The State of the Union & Labor: Setting the Stage

Friday, August 23rd, 2013 12:06 pm

(part 1 of 4)

Methodists stand with hospital laborers, 1974

In 1908, when the Methodist Episcopal Church passed the Methodist Federation for Social Service’s (MFSS is now known as the Methodist Federation for Social Action) proposed legislation to adopt its first Social Creed, labor was the big issue of the day.  Child labor abuses, long hours, poor pay, non-existent safety standards, company stores, and a lack of time for family and community involvement were just some of the struggles facing workers.  This dynamic created a lack of opportunity and mobility, access and time for education, financial advancement and expendable resources, all leading to class divisions and a way of life in the United States of America that was very volatile and becoming increasingly unbearable.  Also realize that in 1908, no one on the state and federal levels was even paying attention to how much more difficult the situation was for non-whites and immigrant communities. 

While indentured servitude was no longer the open practice of business owners in the US, the circumstances and labor laws of the day created a system that mirrored indentured servitude ─ much like Jim Crow laws were set in place to maintain African American servitude in the days after the Emancipation Proclamation. As the exclusive language we used in the creed will bear out, 1908 was an era when there was also little to no attention being shown toward gender equality and protections in the work place.

It was in this atmosphere that MFSS brought forward the following Social Creed (links are to current United Methodist Book of Discipline and Book of Resolutions positions on these same issues)…

The Methodist Episcopal Church stands:

For equal rights and complete justice for all men in all stations of life.
For the principles of conciliation and arbitration in industrial dissensions (today, known as collective
bargaining).
For the protection of the worker from dangerous machinery, occupational diseases, injuries and mortality.
For the abolition of child labor.
For such regulation of the conditions of labor for women as shall safeguard the physical and moral health of the community.

For the suppression of the "sweating system."
For the gradual and reasonable reduction of the hours of labor to the lowest practical point, with work for all; and for that degree of leisure for all which is the condition of the highest human life.

For a release for [from] employment one day in seven.
For a living wage in every industry.

For the highest wage that each industry can afford, and for the most equitable division of the products of
industry that can ultimately be devised.
For the recognition of the Golden Rule and the mind of Christ as the supreme law of society and the sure remedy for all social ills.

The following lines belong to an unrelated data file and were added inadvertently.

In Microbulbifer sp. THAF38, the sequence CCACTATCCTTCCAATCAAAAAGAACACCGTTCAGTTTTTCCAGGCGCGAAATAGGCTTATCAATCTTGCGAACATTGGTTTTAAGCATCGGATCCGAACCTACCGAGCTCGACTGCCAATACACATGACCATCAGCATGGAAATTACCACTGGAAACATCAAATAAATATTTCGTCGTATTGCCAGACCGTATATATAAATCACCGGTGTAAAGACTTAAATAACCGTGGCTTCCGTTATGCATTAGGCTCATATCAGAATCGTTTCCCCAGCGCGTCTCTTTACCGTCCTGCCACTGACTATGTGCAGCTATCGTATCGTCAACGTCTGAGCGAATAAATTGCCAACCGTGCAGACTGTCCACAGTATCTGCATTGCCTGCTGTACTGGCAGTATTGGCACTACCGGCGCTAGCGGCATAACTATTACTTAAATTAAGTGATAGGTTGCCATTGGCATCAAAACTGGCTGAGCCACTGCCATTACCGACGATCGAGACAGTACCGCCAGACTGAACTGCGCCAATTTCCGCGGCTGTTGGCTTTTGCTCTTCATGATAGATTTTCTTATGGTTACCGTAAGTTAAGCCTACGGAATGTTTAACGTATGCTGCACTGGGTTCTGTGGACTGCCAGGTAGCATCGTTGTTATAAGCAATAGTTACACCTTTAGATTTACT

To the toilers of America and to those who by organized effort are seeking to lift the crushing burdens of the poor, and to reduce the hardships and uphold the dignity of labor, this Council sends the greeting of human brotherhood and the pledge of sympathy and of help in a cause which belongs to all who follow Christ.


So with 105 years of commitment behind us, how are we United Methodists doing at impacting and influencing the social holiness around issues labor in the United States of America?

Let's begin by confessing that business and economics are impacted by world-wide issues, are very complex (multi-facetted), and are nationally interdependent.  However, as one of the wealthiest, most productive and economically influential nations in the world, let’s suffice it to say that this is an area upon which we United Methodists should be having some impact.  Also, let’s be clear that this first Social Creed was an endorsement of the early beginnings of the labor movement and the formation of labor unions “who by organized effort are seeking to lift the crushing burdens of the poor, and to reduce the hardships and uphold the dignity of labor.

This series of articles is an attempt to take a comprehensive look at labor issues that are being faced in the United States of America and the intersectionality of those issues with other pressing issues around us.  Finally, if we still truly stand for “the recognition of the Golden Rule and the mind of Christ as the supreme law of society and the sure remedy for all social ills” – then what we hope for ourselves in terms of labor, will be the ideals and hopes we have for our sisters and brothers around the world!

 

Let’s start by looking at Labor, Race and Gender (part 2 of 4).

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Rev. Steve Clunn serves as the Coalition Coordinator for the Methodist Federation for Social Action. Clergy in the Upper New York Annual Conference, Steve's work at MFSA focuses on coordinating United Methodist caucus groups in their support for lesbian, gay, bisexual, and transgender persons in the life of the Church.

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One Response to “The State of the Union & Labor: Setting the Stage”

  1. MFSA » Blog Archive » The State of the Union & Labor: Race and Gender Says:

    [...] The State of the Union & Labor: Setting the Stage [...]

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